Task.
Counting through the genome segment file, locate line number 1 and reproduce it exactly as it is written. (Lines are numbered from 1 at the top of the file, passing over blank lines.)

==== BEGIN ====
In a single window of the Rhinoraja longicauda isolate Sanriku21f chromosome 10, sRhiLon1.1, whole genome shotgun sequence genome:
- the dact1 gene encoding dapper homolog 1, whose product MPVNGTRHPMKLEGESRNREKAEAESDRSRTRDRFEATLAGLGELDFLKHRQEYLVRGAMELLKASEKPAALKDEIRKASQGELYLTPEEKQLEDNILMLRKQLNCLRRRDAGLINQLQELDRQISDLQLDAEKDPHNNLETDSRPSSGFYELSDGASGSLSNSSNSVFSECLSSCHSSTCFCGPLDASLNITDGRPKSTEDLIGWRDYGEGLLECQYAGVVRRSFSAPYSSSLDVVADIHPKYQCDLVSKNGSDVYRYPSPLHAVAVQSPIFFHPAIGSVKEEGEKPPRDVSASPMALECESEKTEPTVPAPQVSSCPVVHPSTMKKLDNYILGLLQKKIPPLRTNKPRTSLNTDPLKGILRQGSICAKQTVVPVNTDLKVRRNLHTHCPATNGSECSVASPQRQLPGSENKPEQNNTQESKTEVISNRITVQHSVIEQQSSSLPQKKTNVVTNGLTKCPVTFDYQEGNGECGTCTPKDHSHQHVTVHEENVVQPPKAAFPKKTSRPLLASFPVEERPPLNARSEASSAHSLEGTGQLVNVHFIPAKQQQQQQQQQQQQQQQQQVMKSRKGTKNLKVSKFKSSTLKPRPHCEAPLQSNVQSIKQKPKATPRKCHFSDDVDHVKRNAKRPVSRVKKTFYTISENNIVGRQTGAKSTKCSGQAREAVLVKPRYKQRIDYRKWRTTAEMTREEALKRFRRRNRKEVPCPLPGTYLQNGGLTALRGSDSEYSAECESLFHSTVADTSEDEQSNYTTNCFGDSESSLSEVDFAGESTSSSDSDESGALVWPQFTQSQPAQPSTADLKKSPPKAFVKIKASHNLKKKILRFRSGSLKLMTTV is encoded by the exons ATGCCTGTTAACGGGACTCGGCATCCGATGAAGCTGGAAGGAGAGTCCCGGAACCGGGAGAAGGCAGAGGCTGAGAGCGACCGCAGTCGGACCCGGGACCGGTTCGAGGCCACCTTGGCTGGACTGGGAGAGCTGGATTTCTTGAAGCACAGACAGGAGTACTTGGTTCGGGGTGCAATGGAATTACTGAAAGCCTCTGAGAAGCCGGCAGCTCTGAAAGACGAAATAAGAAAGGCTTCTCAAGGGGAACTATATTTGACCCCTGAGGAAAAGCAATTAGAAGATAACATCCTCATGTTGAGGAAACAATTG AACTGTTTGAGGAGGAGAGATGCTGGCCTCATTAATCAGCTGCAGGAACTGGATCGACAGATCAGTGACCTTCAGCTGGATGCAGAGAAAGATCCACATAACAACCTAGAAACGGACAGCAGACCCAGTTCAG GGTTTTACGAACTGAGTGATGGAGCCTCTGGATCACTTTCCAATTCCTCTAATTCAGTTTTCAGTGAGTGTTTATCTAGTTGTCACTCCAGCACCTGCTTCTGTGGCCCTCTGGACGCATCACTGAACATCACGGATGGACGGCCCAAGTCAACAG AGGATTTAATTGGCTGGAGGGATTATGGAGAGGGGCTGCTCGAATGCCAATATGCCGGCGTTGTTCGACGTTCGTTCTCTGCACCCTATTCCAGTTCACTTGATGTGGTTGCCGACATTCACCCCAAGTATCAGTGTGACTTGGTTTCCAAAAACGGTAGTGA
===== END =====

In a single window of the Rhinoraja longicauda isolate Sanriku21f chromosome 10, sRhiLon1.1, whole genome shotgun sequence genome: